I hate to accuse BoingBoing of exposing its readers to trashy posts, so I will just can it.
It’s all pun and games until someone gets thrown away.
No yogurt containers?
Someone likes (small) oranges, that’s a lot of peels. Maybe they’re juicing.
(That one dude is wearing my shoes, New Balance 623 V2. Not as good as the now-unavailable V1, which were the best daily-wear shoes I’ve ever had. I won’t be buying the V2s again.)
Dammit, I’ve always want to do something like this, but never did.
I’ve wanted to represent all the garbage produced in a year from a typical, “clean”, upscale, fashionable American. Then juxtapose the American in their fancy garb alongside their mountain of garbage next to that of a typical, supposedly “dirty”, third world African dressed in rags next to a tiny pile of his yearly refuse. It’d also be interesting to include a representation of all the externalities like the pollution via cars and manufacturing of their goods they use and wear also.
Then we see who the real “filthy” people are.
Nearly 90% of the stuff on the photos are recyclables.
Are recyclables still considered garbage? In my mind, garbage is everything that ends at the landfill because you can’t put it in the recycling bin or compost pile.
I was wondering that? Did he include everything that’s to be discarded, no matter how, or just stuff that goes straight in the trash? So, odes it include recylables and compostable material?
Recycling ends up in landfill; just in China…
No, it doesn’t. That’s just a thoroughly debunked right wing myth that’s propped up by a lot of bullshit “think tanks” and online FUD that infects the Google search results.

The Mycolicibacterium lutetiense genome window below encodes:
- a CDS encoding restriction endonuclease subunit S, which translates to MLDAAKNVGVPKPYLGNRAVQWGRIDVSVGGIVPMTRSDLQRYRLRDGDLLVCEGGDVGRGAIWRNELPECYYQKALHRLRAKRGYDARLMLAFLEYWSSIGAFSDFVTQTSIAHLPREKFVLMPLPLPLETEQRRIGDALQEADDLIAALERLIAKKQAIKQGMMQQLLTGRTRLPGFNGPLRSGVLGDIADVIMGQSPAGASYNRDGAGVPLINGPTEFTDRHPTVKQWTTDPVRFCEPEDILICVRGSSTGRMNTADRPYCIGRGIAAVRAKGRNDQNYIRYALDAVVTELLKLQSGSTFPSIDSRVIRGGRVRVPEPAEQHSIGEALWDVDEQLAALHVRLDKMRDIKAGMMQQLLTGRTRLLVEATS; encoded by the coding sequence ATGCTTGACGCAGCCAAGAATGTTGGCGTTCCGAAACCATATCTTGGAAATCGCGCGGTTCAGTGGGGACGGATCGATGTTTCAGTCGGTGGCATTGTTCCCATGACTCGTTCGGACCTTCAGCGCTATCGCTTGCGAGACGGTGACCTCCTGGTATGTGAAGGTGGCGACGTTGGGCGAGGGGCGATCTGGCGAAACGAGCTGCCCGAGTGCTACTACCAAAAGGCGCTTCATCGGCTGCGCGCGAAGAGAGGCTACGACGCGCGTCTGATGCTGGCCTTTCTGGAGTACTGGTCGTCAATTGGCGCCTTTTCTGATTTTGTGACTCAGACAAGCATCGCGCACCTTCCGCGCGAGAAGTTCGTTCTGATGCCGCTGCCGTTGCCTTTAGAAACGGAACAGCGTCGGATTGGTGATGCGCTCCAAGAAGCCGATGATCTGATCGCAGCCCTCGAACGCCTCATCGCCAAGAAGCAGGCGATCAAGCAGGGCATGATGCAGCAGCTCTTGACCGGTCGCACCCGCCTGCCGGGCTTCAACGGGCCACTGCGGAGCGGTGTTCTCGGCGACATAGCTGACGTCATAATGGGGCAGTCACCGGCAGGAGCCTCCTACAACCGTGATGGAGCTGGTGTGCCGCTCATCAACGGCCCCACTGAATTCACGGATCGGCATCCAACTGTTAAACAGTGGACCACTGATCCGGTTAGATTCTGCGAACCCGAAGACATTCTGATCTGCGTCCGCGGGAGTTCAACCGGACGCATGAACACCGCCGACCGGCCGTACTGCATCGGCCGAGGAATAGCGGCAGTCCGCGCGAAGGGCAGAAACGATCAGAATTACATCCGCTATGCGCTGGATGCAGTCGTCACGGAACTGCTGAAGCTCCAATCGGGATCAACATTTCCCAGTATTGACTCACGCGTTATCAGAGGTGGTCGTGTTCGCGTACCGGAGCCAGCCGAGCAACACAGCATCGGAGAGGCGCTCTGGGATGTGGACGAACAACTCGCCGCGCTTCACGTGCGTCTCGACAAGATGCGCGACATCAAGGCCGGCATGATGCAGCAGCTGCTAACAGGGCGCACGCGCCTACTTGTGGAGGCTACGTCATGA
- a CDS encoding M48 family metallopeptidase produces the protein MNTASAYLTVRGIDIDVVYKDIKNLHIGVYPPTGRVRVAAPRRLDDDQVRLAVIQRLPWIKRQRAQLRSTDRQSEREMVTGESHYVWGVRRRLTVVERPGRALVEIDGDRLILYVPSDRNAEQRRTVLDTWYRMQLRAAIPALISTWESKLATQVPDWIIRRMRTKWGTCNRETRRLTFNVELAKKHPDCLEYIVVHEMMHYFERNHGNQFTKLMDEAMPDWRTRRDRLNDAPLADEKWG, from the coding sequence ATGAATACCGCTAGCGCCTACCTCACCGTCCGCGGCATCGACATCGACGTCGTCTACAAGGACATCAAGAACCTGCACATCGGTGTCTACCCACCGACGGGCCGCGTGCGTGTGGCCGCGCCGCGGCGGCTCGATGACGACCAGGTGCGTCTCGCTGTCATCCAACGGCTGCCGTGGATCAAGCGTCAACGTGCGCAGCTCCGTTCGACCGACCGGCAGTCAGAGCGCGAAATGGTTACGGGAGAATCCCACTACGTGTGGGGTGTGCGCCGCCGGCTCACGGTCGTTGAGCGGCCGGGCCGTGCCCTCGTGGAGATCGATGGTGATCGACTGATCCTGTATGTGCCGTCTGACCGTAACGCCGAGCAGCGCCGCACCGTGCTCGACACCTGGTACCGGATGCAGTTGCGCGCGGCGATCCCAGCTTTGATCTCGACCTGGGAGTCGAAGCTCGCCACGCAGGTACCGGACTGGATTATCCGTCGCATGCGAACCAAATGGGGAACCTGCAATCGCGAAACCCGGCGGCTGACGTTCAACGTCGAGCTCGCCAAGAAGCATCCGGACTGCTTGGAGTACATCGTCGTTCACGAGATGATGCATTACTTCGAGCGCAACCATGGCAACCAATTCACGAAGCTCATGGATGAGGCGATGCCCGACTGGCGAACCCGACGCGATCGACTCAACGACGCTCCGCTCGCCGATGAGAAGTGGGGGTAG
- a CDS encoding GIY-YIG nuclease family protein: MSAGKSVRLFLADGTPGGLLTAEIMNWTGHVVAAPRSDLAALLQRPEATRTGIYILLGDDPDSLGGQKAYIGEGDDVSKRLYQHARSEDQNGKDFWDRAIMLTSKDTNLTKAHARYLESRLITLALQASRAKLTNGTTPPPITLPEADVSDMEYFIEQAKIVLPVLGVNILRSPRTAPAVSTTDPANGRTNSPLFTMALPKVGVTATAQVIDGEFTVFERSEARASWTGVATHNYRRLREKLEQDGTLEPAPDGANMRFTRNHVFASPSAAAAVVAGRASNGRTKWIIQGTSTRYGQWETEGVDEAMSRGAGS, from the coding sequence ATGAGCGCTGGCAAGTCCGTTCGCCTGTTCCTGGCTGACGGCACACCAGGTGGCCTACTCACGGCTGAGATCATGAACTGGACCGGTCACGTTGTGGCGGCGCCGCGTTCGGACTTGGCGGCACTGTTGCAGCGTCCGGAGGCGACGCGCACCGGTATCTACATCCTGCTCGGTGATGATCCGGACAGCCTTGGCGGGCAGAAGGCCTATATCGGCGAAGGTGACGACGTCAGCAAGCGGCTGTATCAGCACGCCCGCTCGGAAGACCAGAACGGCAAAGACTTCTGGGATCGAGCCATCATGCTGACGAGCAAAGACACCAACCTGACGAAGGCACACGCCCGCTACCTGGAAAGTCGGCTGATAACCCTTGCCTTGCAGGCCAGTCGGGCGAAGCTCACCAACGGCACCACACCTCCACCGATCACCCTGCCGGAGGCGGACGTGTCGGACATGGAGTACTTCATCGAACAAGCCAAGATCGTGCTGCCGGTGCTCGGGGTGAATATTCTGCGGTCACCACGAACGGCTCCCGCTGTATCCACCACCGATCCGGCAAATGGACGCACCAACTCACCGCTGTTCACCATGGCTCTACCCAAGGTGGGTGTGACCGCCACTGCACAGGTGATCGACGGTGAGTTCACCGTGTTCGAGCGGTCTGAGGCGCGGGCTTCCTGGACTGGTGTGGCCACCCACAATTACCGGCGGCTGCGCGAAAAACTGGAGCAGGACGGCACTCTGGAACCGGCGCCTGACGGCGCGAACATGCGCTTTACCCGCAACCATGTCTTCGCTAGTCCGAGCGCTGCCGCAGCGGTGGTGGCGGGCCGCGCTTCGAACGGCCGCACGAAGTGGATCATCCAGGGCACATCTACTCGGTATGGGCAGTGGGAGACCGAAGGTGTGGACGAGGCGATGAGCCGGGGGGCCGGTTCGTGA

Recyclables sent for recycling ends up being recycled for the most part. Very little goes to the landfill unless something is terribly wrong with your local facility.
You might find this film interesting, then.
Garbage! The Revolution Starts at Home is a documentary about how the family household has become one of the most ferocious environmental predators of our time.
Concerned for the future of his son, writer and director Andrew Nisker takes an average urban family, the McDonalds, and asks them to keep every scrap of garbage that they create for three months. He then takes them on a journey to find out where it all goes and what it’s doing to the world.
From organic waste to the stuff they flush down the potty, the plastic bags they use to the water they drink out of bottles, the air pollution they create when transporting the kids around, to using lights at Christmas, the McDonalds discover that for every action there is a reaction that affects them and the entire planet.
I’m just glad for all involved that no diaper-wearing child was included…
A lot of that stuff was garbage all along. Celeste? Domino’s? Pizza Hut? Come on, people.
In a lot of pictures it seems like an awful lot of garbage for just one person. I wonder how people in other developed countries would compare.
When I worked at a very fancy yacht club on an exclusive private island, every so often I would take a drive around the island to see how the 2% lived (don’t think there were any actual 1%ers there but close).
What I remember is that most of these multi-million dollar vacation homes were empty even in the summer. People might use these homes one week of the year. Meantime, they had to have landscapers and maids to maintain the home.
But when there was a family home, you could tell immediately because there would be a giant pile of garbage waiting on the curb.
It was sickening how much these people consumed and strange to see in this otherwise beautiful island.
This topic was automatically closed after 5 days. New replies are no longer allowed.